The importance of food diversity
Rob Percival - 08 April 2014
Your dinner plate probably doesn’t include goosefoot, hopshoots, vervain, beremeal, medlars, Saltcote Pippin apples or Shetland black potatoes. But it could. These plants were once common British fare, and they grow here still. We simply don’t eat them. Nor do we eat the majority of the 30,000 edible plants growing on the planet today. For the most part, we eat about a dozen.1
We humans are complex creatures; we require between fifty and a hundred different chemical compounds and elements in order to be healthy. While we depend on animal products for a tiny handful of these, the vast majority lie within the roots, shoots and leaves of the thousands of consumable plants that grow around the world. A diet that disregards diversity does so to the detriment of our health.
And to the detriment of global food security
Last week, the Intergovernmental Panel on Climate Change (IPCC) published a landmark report examining the vulnerability of human and natural systems to climate change. The report highlighted a lack of resilience in the global food system, rooted in a radical decline in food diversity.
Fifty crops now deliver 90% of the world’s calories. It’s little more than half a century since several thousand plants would have done so.2 Across the globe our diets are converging at an alarming rate and local foods are slipping out of usage; varieties of sorghum, millets, rye, cassava and yam are in decline, while the big four – wheat, corn, soybean, sunflower – are taking over.
It is not for the benefit of our health or wellbeing that these crops have come to dominate our diet. It’s because conversion of these crops into meat and processed foods is highly profitable; because these raw materials are cheap, and can be broken down, reformulated, packaged, and sold for profit.
But we pay a high price with our health. A study published earlier this year found that as global food diversity declines, and the consumption of meat and processed foods increases, the direct result is a dramatic increase in diet-related disease, in spiralling incidents of diabetes, heart disease and cancer. "Such diseases," the study says, "are becoming epidemics."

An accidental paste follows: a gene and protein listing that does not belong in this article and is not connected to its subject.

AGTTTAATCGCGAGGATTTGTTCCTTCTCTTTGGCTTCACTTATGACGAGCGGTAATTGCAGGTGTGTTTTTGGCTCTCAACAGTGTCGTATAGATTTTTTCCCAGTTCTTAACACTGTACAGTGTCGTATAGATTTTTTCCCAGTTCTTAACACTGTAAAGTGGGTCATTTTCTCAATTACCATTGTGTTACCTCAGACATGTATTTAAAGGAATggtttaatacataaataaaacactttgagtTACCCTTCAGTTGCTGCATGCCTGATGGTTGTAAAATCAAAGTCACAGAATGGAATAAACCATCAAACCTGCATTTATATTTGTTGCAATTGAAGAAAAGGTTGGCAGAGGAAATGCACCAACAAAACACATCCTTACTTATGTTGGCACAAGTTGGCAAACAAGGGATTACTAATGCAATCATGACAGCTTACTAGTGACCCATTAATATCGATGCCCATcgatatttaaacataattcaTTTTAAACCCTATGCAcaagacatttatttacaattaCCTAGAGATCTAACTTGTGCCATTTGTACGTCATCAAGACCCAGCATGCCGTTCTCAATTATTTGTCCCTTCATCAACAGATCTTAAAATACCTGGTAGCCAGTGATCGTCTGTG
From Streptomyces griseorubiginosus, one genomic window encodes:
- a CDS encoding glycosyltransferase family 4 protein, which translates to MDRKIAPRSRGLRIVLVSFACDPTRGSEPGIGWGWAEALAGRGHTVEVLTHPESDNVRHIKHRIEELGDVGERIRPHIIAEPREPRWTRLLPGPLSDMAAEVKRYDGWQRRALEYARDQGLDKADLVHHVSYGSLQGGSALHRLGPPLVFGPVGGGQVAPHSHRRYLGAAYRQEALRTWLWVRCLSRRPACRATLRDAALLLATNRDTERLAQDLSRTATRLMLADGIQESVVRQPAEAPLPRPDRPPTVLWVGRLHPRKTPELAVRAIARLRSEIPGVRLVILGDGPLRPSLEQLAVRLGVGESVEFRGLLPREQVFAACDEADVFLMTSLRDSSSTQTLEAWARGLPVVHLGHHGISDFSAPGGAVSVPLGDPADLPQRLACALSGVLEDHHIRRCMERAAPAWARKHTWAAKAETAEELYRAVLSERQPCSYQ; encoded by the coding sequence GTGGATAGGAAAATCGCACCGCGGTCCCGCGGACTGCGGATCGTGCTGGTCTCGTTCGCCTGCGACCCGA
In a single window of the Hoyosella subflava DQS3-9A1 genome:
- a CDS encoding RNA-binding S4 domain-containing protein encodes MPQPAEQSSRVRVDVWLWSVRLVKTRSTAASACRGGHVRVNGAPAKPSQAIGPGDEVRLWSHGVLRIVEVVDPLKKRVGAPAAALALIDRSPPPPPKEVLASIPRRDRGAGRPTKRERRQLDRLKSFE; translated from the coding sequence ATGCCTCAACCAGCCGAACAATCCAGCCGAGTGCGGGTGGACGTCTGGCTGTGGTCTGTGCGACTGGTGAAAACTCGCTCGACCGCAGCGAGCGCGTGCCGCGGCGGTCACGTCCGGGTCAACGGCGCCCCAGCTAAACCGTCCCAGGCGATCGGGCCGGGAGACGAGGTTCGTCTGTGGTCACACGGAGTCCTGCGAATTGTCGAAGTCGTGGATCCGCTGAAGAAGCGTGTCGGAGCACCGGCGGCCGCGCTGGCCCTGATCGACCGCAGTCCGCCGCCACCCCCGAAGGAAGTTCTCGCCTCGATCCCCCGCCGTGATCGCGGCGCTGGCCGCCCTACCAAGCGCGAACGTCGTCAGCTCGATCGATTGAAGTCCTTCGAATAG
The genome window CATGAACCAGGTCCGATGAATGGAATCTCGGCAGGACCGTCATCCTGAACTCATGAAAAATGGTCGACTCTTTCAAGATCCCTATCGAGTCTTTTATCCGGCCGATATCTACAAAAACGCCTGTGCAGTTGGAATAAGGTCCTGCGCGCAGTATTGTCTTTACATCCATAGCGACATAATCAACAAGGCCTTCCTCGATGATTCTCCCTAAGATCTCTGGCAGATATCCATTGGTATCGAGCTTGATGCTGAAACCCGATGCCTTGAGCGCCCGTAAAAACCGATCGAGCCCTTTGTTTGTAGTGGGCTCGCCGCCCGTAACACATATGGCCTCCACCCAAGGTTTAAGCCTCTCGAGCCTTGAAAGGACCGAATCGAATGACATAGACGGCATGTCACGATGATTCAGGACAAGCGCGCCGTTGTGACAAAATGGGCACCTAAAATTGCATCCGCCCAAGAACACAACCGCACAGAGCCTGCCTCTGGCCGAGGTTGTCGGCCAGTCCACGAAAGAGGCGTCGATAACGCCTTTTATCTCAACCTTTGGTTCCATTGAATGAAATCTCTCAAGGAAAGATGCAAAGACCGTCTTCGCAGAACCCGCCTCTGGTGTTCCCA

The study notes that it is ‘a shared axiom’ of ecology and nutrition that diversity enhances health. And yet global food diversity is in precipitous decline, our collective diet is being diminished and we face an uncertain food future. The good news is it doesn’t have to be like this.
A new paradigm
Earlier this year, the UN Special Rapporteur on the Right to Food, Olivier de Schutter, set out his vision for a ‘new paradigm’: a reformulated global food system in which thriving local networks of agro-ecological farms, such as organic, support thriving local communities. These farms, he said, are fairer, more ecologically friendly, and more sustainable. They also provide for healthier diets – because they are more diverse.3
Diversity lends resilience to a food system. By eating in turn with the seasons and focussing our diet on local variety, by avoiding processed foods and eating less but better meat, and by supporting those farmers who support a rich and varied wildlife, we can all help to bring de Schutter’s vision to reality.
The Dittisham Ploughman Plums, the Kentish cobnuts, the Saltcote Pippin apples, the edible wild plants – the local foods growing near you – have a key role to play in the future of food; its time they found their way back onto our dinner plate.
Rob is Policy Officer for Food & Health at the Soil Association. Follow him on twitter.
- The Slow Food Foundation Ark of Taste catalogues local foods from around the world that are at risk of extinction. for data on global food consumption, see the FAOSTAT resource
- The study, published in Proceedings of the National Academy of Sciences, examines the foods consumed in more than 150 countries over the last half century
- Special Rapporteur on the Right to Food, Final Report to the UN Human Rights Council, 2014